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The Darkest Lie

The Darkest Lie

by Pintip Dunn
The Darkest Lie

The Darkest Lie

by Pintip Dunn


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Clothes, jokes, coded messages...Cecilia Brooks and her mom shared everything. At least, CeCe thought they did. Six months ago, her mom killed herself after accusations of having sex with a student, and CeCe's been the subject of whispers and taunts ever since. Now, at the start of her high school senior year, between dealing with her grieving, distracted father, and the social nightmare that has become her life, CeCe just wants to fly under the radar. Instead, she's volunteering at the school's crisis hotline-the same place her mother worked.

As she counsels troubled strangers, CeCe's lingering suspicions about her mom's death resurface. With the help of Sam, a new student and newspaper intern, she starts to piece together fragmented clues that point to a twisted secret at the heart of her community. Soon, finding the truth isn't just a matter of restoring her mother's reputation, it's about saving lives-including CeCe's own...

"A twisty, fast-paced thriller that kept me guessing to the end."-Shannon Grogan, author of From Where I Watch You

"This one will tug your heart and leave you breathless!"--Natalie D. Richards, author of Six Months Later

"A headlong rush into the shadows of secrets that should not be kept." -Michelle Zink, author of Prophecy of the Sisters

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Product Details

ISBN-13: 9781496703583
Publisher: Kensington
Publication date: 06/28/2016
Pages: 256
Product dimensions: 5.50(w) x 8.20(h) x 1.00(d)
Age Range: 14 - 17 Years

About the Author

When Pintip Dunn's first-grade teacher asked her what she wanted to be when she grew up, she replied, "An author." Although she has pursued other interests over the years, this dream has never wavered. Pintip graduated from Harvard University, with an A.B. in English Literature and Language. She received her J.D. at Yale Law School, where she was an editor of the Yale Law Journal. She now lives in Maryland with her husband and three children. Pintip is a 2012 Golden Heart® finalist and a 2014 doubleáfinalist. She is a member of Romance Writers of America, Washington Romance Writers, YARWA, and The Golden Network. Visit her online at, or follow her on Twitter @pintipdunn.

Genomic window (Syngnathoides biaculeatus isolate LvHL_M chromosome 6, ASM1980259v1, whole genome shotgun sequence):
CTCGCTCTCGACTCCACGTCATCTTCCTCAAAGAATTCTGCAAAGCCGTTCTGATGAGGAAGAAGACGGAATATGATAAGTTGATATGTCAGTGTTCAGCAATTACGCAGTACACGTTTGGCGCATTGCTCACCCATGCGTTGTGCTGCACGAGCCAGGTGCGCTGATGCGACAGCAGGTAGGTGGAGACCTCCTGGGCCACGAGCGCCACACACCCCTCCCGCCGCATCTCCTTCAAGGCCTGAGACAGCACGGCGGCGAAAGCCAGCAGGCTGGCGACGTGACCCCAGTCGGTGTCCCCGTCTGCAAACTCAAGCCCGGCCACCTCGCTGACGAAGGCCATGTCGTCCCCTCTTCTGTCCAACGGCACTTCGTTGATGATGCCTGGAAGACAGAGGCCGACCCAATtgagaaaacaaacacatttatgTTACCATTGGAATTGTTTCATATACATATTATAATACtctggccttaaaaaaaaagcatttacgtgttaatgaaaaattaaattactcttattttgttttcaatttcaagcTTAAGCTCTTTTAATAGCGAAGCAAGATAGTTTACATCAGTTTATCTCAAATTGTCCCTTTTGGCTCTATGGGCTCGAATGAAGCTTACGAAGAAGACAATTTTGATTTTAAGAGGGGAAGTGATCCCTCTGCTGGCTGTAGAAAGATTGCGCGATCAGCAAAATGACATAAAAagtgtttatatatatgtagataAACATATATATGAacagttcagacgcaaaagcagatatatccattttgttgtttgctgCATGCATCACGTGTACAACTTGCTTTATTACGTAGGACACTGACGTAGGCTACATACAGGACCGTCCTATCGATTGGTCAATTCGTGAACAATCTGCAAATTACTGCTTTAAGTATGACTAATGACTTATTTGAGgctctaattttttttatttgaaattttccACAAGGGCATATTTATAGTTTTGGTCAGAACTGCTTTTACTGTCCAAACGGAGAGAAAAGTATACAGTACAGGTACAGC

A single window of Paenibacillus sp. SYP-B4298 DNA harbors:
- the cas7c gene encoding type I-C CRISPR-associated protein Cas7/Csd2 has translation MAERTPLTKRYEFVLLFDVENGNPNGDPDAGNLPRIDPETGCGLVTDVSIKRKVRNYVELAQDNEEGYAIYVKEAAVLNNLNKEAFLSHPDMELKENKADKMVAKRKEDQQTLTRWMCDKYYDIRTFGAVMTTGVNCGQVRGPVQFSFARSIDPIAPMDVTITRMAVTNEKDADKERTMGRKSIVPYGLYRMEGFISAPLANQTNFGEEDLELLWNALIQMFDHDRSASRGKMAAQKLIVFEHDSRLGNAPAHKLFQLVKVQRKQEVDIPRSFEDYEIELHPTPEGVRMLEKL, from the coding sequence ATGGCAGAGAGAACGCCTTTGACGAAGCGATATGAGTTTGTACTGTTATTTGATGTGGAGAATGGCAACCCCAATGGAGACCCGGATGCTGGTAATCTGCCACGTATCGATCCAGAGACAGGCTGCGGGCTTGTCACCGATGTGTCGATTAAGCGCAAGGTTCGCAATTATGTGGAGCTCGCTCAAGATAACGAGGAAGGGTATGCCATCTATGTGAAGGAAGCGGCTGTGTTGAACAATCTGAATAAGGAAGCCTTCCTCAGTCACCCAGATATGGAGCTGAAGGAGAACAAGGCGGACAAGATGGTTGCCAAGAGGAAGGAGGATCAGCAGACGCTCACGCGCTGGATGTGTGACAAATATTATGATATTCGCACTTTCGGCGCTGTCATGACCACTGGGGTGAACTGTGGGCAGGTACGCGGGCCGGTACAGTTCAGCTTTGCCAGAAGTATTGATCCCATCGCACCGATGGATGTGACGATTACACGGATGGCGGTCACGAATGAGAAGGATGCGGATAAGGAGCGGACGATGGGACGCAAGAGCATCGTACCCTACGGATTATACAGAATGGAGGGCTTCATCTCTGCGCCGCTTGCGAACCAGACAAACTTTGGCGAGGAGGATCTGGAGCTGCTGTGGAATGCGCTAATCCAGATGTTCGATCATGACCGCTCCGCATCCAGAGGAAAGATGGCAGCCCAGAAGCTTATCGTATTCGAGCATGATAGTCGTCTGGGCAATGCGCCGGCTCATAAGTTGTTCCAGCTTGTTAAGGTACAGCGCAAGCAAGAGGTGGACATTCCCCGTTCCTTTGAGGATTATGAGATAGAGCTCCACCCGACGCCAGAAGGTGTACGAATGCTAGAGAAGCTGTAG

Read an Excerpt

The Darkest Lie

By Pintip Dunn


Copyright © 2016 Pintip Dunn
All rights reserved.
ISBN: 978-1-4967-0359-0


Six months later ...

I stand rooted to the linoleum tile, my stomach clenched as tightly as a steel trap. The first day of senior year and it's happening already.

Only this time, I'm not the victim.

Like every other student in the locker corridor, I swivel my head toward the entrance of Lakewood High, where a skinny sophomore sprawls amid a bunch of flyers, her stick-like legs encased in green and yellow stockings.

Standing above her, ample hip cocked and a bored look on her face, is the school's reigning princess, Mackenzie Myers. She's got more money than anyone in school, as well as the biggest ass.

"The crisis hotline?" She picks up a flyer with two fingers, as the sophomore scrambles on the floor for her papers. "Don't tell me you're a call counselor. How can you advise other people on their social lives when you don't have one?"

Mackenzie drops the flyer. And then steps on it with her Jimmy Choo sandal — strappy, wide, and more expensive than my entire wardrobe.

I wrap my arms around myself. I should do something. Say something. I can't leave the girl there, crawling around Mackenzie's feet like a rodent.

But I do.

First, because it's the crisis call center — the same hotline my mother founded and coordinated.

And second, because that could be me on the floor. In fact, it was me. For the last couple months of junior year, I couldn't get through a day without being tripped by an errant foot, one of Tommy Farrow's pals approaching me and unzipping his pants. "Oh, sorry, is that my dick in your mouth? Guess I must've mistaken you for your mother."

But now that Tommy and his buddies have finally graduated, this is my year to have the reputation I want. That is to say: no reputation at all.

Wallflower. Nondescript. Flying so far under the radar I might as well not exist. I don't care if I'm forgotten, so long as they leave me alone.

"What's your expertise? Fashion advice?" Mackenzie taunts. "Not unless we want to look like Strawberry Shortcake. This is high school, not kindergarten."

I rip my eyes away, and my gaze collides with a guy I've never seen before. Which is saying a lot, since Lakewood, Kansas, only has a population of 10,000. He's tall, totally built, and wears a pair of wire-rimmed glasses.